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          Most cited references326

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          Common structure of soluble amyloid oligomers implies common mechanism of pathogenesis.

          Soluble oligomers are common to most amyloids and may represent the primary toxic species of amyloids, like the Abeta peptide in Alzheimer's disease (AD). Here we show that all of the soluble oligomers tested display a common conformation-dependent structure that is unique to soluble oligomers regardless of sequence. The in vitro toxicity of soluble oligomers is inhibited by oligomer-specific antibody. Soluble oligomers have a unique distribution in human AD brain that is distinct from fibrillar amyloid. These results indicate that different types of soluble amyloid oligomers have a common structure and suggest they share a common mechanism of toxicity.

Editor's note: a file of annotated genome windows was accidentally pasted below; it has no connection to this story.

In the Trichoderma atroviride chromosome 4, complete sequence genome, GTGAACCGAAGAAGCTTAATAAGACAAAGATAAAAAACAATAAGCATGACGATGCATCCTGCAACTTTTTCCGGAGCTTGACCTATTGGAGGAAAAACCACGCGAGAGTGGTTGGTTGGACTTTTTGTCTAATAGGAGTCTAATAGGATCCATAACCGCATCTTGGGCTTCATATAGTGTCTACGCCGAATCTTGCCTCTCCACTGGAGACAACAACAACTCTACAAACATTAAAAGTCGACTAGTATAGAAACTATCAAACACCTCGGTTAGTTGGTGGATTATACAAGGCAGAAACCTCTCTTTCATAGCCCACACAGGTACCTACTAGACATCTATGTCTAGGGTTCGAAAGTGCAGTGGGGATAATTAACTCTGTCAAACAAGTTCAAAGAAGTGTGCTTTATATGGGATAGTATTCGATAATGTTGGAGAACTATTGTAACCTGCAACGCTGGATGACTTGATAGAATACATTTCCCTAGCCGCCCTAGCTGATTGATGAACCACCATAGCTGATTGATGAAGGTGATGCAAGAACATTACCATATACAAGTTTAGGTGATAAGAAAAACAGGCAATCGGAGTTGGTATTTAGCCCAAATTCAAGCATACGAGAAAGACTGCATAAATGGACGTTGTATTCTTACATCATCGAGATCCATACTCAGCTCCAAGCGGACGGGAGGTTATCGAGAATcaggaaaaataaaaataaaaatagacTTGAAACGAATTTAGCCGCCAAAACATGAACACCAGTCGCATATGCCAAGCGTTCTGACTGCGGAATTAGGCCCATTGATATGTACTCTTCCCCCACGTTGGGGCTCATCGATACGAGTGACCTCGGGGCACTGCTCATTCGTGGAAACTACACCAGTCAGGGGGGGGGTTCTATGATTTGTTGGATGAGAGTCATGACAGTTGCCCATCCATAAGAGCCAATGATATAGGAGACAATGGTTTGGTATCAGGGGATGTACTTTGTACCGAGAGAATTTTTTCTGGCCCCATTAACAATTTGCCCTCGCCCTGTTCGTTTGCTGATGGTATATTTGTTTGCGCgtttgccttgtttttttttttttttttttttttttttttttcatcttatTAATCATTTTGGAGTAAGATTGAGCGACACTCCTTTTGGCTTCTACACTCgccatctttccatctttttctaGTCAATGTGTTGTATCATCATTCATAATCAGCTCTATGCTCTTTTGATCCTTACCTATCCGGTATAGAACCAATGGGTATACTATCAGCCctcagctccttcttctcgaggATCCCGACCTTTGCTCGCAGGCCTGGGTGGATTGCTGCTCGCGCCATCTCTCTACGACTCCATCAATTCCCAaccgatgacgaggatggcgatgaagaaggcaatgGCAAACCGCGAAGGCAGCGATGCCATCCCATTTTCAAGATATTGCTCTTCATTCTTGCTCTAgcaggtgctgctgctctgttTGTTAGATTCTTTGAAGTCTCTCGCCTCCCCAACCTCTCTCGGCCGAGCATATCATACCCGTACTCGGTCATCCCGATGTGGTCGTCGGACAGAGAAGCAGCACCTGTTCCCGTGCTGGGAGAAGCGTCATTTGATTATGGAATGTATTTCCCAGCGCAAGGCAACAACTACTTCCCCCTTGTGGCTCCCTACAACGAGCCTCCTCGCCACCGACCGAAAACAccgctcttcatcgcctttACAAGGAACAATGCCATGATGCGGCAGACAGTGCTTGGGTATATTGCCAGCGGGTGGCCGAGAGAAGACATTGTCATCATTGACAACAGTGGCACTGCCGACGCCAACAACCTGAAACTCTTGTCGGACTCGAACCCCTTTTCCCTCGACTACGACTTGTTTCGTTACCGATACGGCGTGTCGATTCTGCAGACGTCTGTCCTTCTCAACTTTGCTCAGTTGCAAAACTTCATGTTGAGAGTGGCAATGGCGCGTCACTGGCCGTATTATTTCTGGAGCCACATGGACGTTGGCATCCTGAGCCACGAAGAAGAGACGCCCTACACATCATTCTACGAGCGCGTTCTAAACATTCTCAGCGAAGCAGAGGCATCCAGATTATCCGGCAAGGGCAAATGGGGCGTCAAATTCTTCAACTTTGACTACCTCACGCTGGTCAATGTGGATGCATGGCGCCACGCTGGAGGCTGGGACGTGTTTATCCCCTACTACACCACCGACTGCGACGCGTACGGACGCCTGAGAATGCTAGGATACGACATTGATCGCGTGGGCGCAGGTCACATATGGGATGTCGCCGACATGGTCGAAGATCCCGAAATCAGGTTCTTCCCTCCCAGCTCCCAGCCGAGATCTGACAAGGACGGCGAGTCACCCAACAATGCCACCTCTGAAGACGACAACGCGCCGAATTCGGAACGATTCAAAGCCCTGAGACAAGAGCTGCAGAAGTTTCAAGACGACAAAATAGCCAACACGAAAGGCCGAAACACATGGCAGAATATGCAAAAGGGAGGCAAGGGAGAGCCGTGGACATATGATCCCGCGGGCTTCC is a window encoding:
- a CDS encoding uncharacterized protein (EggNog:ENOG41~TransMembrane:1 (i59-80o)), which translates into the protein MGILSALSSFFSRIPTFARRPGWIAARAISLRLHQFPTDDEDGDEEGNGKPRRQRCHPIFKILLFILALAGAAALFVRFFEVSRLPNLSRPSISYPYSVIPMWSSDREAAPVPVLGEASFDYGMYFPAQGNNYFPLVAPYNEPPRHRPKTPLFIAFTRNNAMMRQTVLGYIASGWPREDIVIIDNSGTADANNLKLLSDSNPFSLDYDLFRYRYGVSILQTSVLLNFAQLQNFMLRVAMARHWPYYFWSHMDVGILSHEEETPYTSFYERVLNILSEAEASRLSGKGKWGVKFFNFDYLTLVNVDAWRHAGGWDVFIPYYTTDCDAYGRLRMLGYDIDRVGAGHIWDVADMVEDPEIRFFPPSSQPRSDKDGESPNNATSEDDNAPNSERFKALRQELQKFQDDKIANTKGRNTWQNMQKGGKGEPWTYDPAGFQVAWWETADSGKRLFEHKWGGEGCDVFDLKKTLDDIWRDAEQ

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            A specific amyloid-beta protein assembly in the brain impairs memory.

            Memory function often declines with age, and is believed to deteriorate initially because of changes in synaptic function rather than loss of neurons. Some individuals then go on to develop Alzheimer's disease with neurodegeneration. Here we use Tg2576 mice, which express a human amyloid-beta precursor protein (APP) variant linked to Alzheimer's disease, to investigate the cause of memory decline in the absence of neurodegeneration or amyloid-beta protein amyloidosis. Young Tg2576 mice ( 14 months old) form abundant neuritic plaques containing amyloid-beta (refs 3-6). We found that memory deficits in middle-aged Tg2576 mice are caused by the extracellular accumulation of a 56-kDa soluble amyloid-beta assembly, which we term Abeta*56 (Abeta star 56). Abeta*56 purified from the brains of impaired Tg2576 mice disrupts memory when administered to young rats. We propose that Abeta*56 impairs memory independently of plaques or neuronal loss, and may contribute to cognitive deficits associated with Alzheimer's disease.